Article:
The founders of Columbus, Ohio-based studio Outpost Office conduct a lot of site visits. Not just for their own emerging architectural practice, established in 2014 in Ukraine, but as a way to have fun, educate themselves, and their peers. Ashley Bigham and Erik Herrmann are both assistant professors of The Ohio State University’s Knowlton School of Architecture. In their free time—which is few and far-between as academic practitioners—they host a clever podcast called Site Visit where they invite guests to give them tours of random architecture. The best example of how interesting and unpretentious this design podcast is lies in the fact that their first episode ever was recorded in Michigan’s #1 home improvement store.  The first eight-episode season was released last year and attracted nearly 4,000 subscribers. Now in its second season, Site Visit is expanding with more episodes and more diverse points of view. AN spoke with Bigham and Herrmann about the inspiration behind the podcast, how to get good audio of a building, and why they feel they could tour the same space over and over again and still learn something new each time. AN: First, the name. What inspired you to call the show Site Visit Erik Herrmann: We wanted the name to be simple and direct. No one has very much time these days, so we get right to the point. And for architects, it’s also a bit of a wink, which also clues you into the tone. Site visits are the things we do as architects when we leave the confines of the office and get out “into the world.” Site Visits are thrilling, but also a bit intimidating for young architects. You have to improvise, negotiate, and perform in all kinds of fascinating ways. You are often wearing a lot of hats...literally and metaphorically. Every site visit is different, so no one is exactly in their comfort zone. We wanted to produce something that was authentic to the medium of podcasts and wasn’t like a lecture, review, or interview which are the typical formats we get architectural knowledge from. These formats are usually about someone directly demonstrating their expertise. We wanted to cultivate a conversation amongst friends with buildings at the center.  In your roster of episodes, you visit a theater, a military academy, an architecture school, and downtown Denver, among other places. How do all these “architectures” connect?  EH: There are a lot of great podcasts on architecture, but they often tend to be academic and borrow a lot from the traditional formats we discussed earlier. Within that space, we saw an opportunity to try something a little different. There's a particular genre of podcasts we were attracted to that are essentially serialized conversations amongst friends that center around a shared experience. The podcasts Doughboys, which reviews chain restaurants, and The Flophouse, which reviews films, are two examples.  We then started talking a lot about things we genuinely liked to talk to each other about, which to be honest was buildings. But we’re also academics, so we can’t help but talk about buildings in terms of, to borrow Stan Allen’s terms, not only practice but also project. We wanted to find an approachable, straightforward format that allowed our guest’s project or more overarching theory of architecture to organically emerge while the conversation focuses on a specific building. So our initial intention was simply to invite someone who could help unpack a building for us and it worked! Through their choice of that site and their personal description of it, we’ve started to better understand how people see the world around them.  Do you have specific criteria for the sites you visit?  EK: Our guest always chooses the location. Our only rule is that it’s not a space they themselves designed. Our preference, though, is that it’s a public building.  Any highlights from Season 1? Ashley Bigham: Episode 1 with Ellie Abrons remains one of the favorites. We went to Menard’s, which is a midwest chain of home improvement stores, and it was a great way to kick off the podcast. In the beginning, we were worried that our guests would only choose signature buildings by famous architects. Menard’s is great because it is a very complex piece of architecture. It’s basically a fun palace. It’s a densely filled commercial space that has an impact on all people, particularly children. So many people in the Midwest love it and tell us they went there all the time as a kid. Anyone who has ever been into a big box store can relate to what we were talking about in this episode without even visiting that specific one. The episode also offers some insight into Ellie’s approach to architecture. What can listeners expect with Season 2? AB: Our first interview is with Anya Sirota of Akoaki in Detroit. She’s also a professor at the University of Michigan Taubman College of Architecture. She took us to Airtime in Ann Arbor, which is an indoor trampoline park. Season 2 will also include our first live episode which we’re very excited about. We’ll be recording an episode live during the fall conference for the Association of Collegiate Schools of Architecture at Stanford. EH: We are highlighting a couple of other people located in the Midwest as well for Season 2, an architect and museum curator specifically. We want to expand the conversation to include a lot of new voices.  I noticed you had previously visited an inflatable bouncing park in Season 1 and a trampoline park in Season 2. How were you able to approach Season 2 premiere episode with a fresh perspective?  AB: We could honestly visit the same site every single episode because each of our guests would see it differently, and therefore we would too. What’s been the biggest challenge in producing a podcast on architecture? EH: With every episode, we’ve found it challenging to describe the architecture and the experience. I think that’s the hardest thing to do clearly with the audio format. We try to curb that by offering visuals on our Site Visit Instagram or the website, but when we’re recording it’s a constant challenge trying to remember to experience the space through your words, and not primarily through your eyes.  We also got a very interesting comment once from a friend of ours who is a lawyer. She asked whether we would ever bring on a guest who is visually impaired. People who are blind or are differently-abled might experience space differently than we do. It’d be fascinating.  Do you think you’ll venture into a third season? AB: I think so. When we started the podcast, we knew we wouldn’t have a lot of time to devote to it, but we’ve really grown to enjoy the conversations. We’re actually visiting with episode six guest Whitney Moon later this fall. She’s teaching a course on podcasts and architectural media at the University of Wisconsin Milwaukee and we’re going to drop in and see what the students are up to. The show has a life long after the microphone is turned off.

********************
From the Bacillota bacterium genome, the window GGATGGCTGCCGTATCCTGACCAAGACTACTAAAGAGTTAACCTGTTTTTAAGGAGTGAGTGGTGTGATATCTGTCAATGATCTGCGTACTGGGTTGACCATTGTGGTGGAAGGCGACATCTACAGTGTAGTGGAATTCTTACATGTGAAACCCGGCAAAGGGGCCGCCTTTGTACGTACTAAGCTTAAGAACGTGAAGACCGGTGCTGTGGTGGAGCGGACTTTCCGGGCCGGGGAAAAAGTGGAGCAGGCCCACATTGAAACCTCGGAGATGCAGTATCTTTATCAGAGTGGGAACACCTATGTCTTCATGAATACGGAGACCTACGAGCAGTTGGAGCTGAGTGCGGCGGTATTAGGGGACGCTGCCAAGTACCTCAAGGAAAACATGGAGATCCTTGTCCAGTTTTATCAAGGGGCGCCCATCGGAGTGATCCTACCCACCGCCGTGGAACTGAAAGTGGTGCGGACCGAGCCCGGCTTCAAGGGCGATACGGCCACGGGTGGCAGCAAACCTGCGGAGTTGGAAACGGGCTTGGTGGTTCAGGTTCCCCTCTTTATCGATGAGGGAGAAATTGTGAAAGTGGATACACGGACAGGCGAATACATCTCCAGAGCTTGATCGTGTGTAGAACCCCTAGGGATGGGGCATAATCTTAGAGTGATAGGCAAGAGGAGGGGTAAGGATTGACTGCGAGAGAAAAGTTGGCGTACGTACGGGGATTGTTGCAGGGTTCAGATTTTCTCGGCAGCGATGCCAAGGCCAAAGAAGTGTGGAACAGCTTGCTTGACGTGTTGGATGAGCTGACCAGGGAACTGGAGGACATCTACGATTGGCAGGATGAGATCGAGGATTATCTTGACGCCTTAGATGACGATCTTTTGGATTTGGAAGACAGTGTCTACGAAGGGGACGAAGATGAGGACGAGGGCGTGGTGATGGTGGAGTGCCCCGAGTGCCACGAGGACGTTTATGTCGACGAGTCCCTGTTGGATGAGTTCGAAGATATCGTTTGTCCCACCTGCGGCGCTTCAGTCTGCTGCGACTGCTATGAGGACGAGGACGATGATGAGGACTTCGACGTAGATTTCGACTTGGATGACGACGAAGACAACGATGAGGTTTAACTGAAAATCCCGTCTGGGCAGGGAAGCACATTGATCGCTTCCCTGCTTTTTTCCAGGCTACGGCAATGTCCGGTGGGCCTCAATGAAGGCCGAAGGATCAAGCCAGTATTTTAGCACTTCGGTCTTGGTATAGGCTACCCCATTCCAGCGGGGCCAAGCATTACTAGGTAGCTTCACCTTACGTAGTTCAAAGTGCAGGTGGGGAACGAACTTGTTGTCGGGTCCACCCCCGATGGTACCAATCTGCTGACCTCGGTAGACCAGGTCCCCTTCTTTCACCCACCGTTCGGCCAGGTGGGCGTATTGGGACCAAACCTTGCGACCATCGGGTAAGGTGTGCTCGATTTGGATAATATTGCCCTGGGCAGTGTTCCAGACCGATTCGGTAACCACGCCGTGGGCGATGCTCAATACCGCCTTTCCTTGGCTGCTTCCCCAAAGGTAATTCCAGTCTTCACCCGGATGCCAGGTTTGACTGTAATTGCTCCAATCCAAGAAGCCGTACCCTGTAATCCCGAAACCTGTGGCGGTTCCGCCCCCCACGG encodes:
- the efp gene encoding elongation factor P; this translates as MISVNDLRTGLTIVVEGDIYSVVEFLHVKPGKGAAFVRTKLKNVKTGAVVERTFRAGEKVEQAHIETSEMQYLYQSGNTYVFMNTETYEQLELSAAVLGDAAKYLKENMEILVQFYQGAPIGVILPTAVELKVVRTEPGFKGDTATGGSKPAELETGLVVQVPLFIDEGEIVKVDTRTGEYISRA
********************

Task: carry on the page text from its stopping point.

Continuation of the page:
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Denise Scott Brown reflects on balancing architecture and urbanism